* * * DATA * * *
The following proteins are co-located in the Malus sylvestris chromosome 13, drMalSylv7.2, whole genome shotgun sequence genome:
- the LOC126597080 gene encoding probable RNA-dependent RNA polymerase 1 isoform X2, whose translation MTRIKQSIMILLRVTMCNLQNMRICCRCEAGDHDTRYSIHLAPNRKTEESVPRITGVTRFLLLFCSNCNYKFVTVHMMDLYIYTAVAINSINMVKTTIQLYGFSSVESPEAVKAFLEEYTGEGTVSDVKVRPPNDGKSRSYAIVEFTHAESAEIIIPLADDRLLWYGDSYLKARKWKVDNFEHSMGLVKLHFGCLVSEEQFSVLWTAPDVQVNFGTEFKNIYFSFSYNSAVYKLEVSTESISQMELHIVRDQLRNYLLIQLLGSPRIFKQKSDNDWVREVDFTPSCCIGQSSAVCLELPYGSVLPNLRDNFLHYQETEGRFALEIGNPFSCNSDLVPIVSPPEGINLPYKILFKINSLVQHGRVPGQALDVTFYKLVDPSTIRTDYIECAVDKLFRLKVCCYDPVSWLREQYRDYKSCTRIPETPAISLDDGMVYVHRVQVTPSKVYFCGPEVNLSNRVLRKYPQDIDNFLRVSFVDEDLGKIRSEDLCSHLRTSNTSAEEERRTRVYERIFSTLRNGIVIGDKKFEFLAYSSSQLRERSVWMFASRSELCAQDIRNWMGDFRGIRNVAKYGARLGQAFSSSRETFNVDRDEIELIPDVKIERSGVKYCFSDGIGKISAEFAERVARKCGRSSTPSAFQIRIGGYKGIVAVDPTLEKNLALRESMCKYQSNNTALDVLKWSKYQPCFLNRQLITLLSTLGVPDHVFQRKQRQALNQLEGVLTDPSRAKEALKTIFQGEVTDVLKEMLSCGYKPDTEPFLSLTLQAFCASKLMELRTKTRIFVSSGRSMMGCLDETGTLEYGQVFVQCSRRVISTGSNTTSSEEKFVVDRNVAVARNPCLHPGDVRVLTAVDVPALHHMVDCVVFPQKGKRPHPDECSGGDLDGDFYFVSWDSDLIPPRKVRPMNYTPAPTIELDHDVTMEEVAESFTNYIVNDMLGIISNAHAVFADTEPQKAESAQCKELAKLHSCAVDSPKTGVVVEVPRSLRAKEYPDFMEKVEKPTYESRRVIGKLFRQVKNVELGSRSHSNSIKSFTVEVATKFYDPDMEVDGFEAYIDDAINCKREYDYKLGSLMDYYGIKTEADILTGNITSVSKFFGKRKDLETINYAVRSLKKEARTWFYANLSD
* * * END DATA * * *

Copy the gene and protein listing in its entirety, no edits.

The following proteins are co-located in the Malus sylvestris chromosome 13, drMalSylv7.2, whole genome shotgun sequence genome:
- the LOC126597080 gene encoding probable RNA-dependent RNA polymerase 1 isoform X2, whose translation MTRIKQSIMILLRVTMCNLQNMRICCRCEAGDHDTRYSIHLAPNRKTEESVPRITGVTRFLLLFCSNCNYKFVTVHMMDLYIYTAVAINSINMVKTTIQLYGFSSVESPEAVKAFLEEYTGEGTVSDVKVRPPNDGKSRSYAIVEFTHAESAEIIIPLADDRLLWYGDSYLKARKWKVDNFEHSMGLVKLHFGCLVSEEQFSVLWTAPDVQVNFGTEFKNIYFSFSYNSAVYKLEVSTESISQMELHIVRDQLRNYLLIQLLGSPRIFKQKSDNDWVREVDFTPSCCIGQSSAVCLELPYGSVLPNLRDNFLHYQETEGRFALEIGNPFSCNSDLVPIVSPPEGINLPYKILFKINSLVQHGRVPGQALDVTFYKLVDPSTIRTDYIECAVDKLFRLKVCCYDPVSWLREQYRDYKSCTRIPETPAISLDDGMVYVHRVQVTPSKVYFCGPEVNLSNRVLRKYPQDIDNFLRVSFVDEDLGKIRSEDLCSHLRTSNTSAEEERRTRVYERIFSTLRNGIVIGDKKFEFLAYSSSQLRERSVWMFASRSELCAQDIRNWMGDFRGIRNVAKYGARLGQAFSSSRETFNVDRDEIELIPDVKIERSGVKYCFSDGIGKISAEFAERVARKCGRSSTPSAFQIRIGGYKGIVAVDPTLEKNLALRESMCKYQSNNTALDVLKWSKYQPCFLNRQLITLLSTLGVPDHVFQRKQRQALNQLEGVLTDPSRAKEALKTIFQGEVTDVLKEMLSCGYKPDTEPFLSLTLQAFCASKLMELRTKTRIFVSSGRSMMGCLDETGTLEYGQVFVQCSRRVISTGSNTTSSEEKFVVDRNVAVARNPCLHPGDVRVLTAVDVPALHHMVDCVVFPQKGKRPHPDECSGGDLDGDFYFVSWDSDLIPPRKVRPMNYTPAPTIELDHDVTMEEVAESFTNYIVNDMLGIISNAHAVFADTEPQKAESAQCKELAKLHSCAVDSPKTGVVVEVPRSLRAKEYPDFMEKVEKPTYESRRVIGKLFRQVKNVELGSRSHSNSIKSFTVEVATKFYDPDMEVDGFEAYIDDAINCKREYDYKLGSLMDYYGIKTEADILTGNITSVSKFFGKRKDLETINYAVRSLKKEARTWFYANLSD